The two faces of CRISPR-Cas9
At LMU‘s Center for Advanced Studies, experts consider the opportunities opened up by, and the risks associated with, a revolutionary methodology that enables genes and genomes to be modified with unprecedented ease and precision
The technique is captivatingly simple and highly effective – and it has re-ignited debates on the hopes raised by, and the attendant hazards of, genetic engineering: Some years ago, microbiologists discovered that some species of bacteria store a record of their encounters with viruses at a specially configured site (CRISPR) in their genomes, which permits them to recognize and destroy viral DNA in the event of reinfection. When the mechanisms underlying its operation became clear, biologists realized that the system provided a means of editing genomes with greater precision than ever before. For this bacterial immune system essentially consists of a protein (Cas9) that can cut DNA and an RNA molecule (derived from the CRISPR site) that guides the enzyme to the specific site to be snipped. This combination of molecular components can therefore be used to produce precisely targeted double-stranded breaks in DNA, which in turn enables site-specific gene editing of even the most complex genomes. The technique raises the art of genetic engineering onto a new plane, and it opens the door to the modification of the human genome, in somatic cells and – in principle – also in the germline.
At a conference held in Washington DC in late 2015, experts in a variety of disciplines discussed the pros and cons of human gene editing. The conference was organized by the National Science Academies of the US and China, together with the US National Academy of Medicine. More recently, the German Ethics Council (Deutsche Ethikrat) took up the topic at a meeting held in Berlin. At both venues, the debate focused on an old question, which has suddenly taken on a renewed urgency: Is it ethically permissible and, if so, under what circumstances and to what extent, to modify individual human genomes?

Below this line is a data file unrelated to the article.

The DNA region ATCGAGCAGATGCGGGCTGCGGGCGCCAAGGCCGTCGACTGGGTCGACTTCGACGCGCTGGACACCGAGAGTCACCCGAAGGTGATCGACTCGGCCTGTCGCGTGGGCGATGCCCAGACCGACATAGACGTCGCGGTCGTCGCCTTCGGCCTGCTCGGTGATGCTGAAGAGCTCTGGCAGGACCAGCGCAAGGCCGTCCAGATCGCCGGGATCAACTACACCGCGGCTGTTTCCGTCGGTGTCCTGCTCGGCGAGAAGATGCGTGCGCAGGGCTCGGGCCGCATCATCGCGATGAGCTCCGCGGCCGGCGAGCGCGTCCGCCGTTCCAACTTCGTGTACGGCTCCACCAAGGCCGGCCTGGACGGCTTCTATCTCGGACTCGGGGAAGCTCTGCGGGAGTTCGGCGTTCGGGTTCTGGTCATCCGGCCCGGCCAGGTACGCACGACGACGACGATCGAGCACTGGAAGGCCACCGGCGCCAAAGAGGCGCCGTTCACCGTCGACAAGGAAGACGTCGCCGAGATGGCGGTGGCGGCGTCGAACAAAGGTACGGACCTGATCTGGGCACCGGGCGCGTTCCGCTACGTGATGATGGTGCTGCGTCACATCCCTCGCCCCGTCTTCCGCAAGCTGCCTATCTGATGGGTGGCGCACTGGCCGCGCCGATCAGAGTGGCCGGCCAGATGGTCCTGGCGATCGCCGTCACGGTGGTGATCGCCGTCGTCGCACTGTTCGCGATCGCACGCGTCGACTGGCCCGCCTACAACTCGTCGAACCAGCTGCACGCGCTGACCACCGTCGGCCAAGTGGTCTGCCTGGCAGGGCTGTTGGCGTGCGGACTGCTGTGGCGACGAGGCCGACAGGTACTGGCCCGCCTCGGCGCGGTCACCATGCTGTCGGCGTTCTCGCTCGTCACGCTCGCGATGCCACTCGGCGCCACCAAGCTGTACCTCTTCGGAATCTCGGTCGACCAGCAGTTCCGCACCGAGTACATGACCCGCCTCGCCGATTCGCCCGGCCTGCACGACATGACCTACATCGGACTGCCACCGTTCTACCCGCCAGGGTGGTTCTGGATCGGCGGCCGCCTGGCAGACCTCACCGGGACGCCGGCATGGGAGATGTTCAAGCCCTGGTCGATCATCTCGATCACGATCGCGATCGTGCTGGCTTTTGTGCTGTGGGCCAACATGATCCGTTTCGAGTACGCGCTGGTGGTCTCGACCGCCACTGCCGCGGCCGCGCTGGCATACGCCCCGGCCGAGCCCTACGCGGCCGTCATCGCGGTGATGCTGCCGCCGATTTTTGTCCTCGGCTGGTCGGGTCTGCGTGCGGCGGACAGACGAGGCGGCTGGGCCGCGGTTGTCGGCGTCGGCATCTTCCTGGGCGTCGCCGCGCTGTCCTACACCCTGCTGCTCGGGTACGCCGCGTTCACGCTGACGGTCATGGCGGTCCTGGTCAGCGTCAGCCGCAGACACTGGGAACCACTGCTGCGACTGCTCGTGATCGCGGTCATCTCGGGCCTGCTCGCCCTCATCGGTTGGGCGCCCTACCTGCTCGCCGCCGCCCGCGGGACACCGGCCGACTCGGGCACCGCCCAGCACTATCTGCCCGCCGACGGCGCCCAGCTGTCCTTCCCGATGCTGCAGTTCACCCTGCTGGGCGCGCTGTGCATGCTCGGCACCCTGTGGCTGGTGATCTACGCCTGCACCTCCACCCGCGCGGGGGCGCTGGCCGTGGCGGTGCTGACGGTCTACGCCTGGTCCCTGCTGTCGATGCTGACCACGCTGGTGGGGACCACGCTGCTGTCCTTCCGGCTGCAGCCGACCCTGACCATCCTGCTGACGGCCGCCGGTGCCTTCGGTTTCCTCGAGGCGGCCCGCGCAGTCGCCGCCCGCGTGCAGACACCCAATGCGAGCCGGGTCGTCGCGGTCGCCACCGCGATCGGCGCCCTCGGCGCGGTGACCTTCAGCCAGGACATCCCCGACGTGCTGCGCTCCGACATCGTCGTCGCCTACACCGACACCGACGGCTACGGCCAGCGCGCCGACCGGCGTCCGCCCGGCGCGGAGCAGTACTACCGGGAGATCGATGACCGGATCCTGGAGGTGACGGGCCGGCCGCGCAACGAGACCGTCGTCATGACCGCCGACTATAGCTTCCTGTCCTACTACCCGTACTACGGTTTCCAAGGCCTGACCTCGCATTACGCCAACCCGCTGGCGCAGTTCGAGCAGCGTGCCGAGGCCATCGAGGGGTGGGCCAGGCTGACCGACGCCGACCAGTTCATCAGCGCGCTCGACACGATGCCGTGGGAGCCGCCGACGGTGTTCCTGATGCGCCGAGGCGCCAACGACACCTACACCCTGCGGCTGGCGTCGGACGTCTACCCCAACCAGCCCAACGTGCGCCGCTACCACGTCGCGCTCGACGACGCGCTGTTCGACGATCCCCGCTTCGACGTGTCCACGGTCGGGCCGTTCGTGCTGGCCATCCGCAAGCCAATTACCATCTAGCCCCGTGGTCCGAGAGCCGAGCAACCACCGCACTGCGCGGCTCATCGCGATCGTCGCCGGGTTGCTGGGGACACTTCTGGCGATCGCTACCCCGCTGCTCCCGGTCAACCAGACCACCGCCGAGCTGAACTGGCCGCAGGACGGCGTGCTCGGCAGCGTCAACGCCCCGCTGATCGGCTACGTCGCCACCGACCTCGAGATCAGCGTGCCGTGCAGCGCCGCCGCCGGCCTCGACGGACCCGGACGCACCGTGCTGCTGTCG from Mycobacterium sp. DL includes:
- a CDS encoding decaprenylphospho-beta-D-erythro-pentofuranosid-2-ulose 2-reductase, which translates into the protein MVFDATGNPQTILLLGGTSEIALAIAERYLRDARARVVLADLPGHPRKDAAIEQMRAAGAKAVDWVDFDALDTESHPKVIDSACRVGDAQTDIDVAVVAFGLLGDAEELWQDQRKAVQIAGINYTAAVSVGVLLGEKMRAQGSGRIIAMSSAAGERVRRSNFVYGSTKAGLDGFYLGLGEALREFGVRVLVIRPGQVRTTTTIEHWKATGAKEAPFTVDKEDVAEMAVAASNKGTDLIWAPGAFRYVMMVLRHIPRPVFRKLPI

The Center for Advanced Studies (CAS) at LMU has also included the new gene-editing method in its Cutting-Edge Series on “Challenges for the Sciences”. On Tuesday, July 5th, 2016 at 6.30 PM, the following distinguished experts will meet at CAS (Seestrasse 13) to describe the technology and discuss the issues it raises:
Microbiologist Prof. Dr. Bärbel Friedrich, a former Vice-President of the National Academy of Sciences Leopoldina, and currently Scientific Director of the Alfried Krupp Institute of Advanced Studies in GreifswaldDr. Patrick Hsu, Staff Member of the Salk Institute for Biological Studies in La Jolla, California, who helped develop the CRISPR/Cas9 method.
The discussion will be chaired by Prof. Dr. Ernst Ludwig Winnacker, Emeritus Professor of Biochemistry at LMU, a former President of the German Research Society (DFG) and Secretary-General of the International Human Frontier Science Program (HFSP). Winnacker was a prominent protagonists in an earlier phase of the debate on the uses of gene technology in Germany in the 1980s, and was a member of the committee that organized the recent meeting on Gene Editing in Washington.
The CAS event is open to the public, but advance registration is required. Please register by sending an e-mail to: firstname.lastname@example.org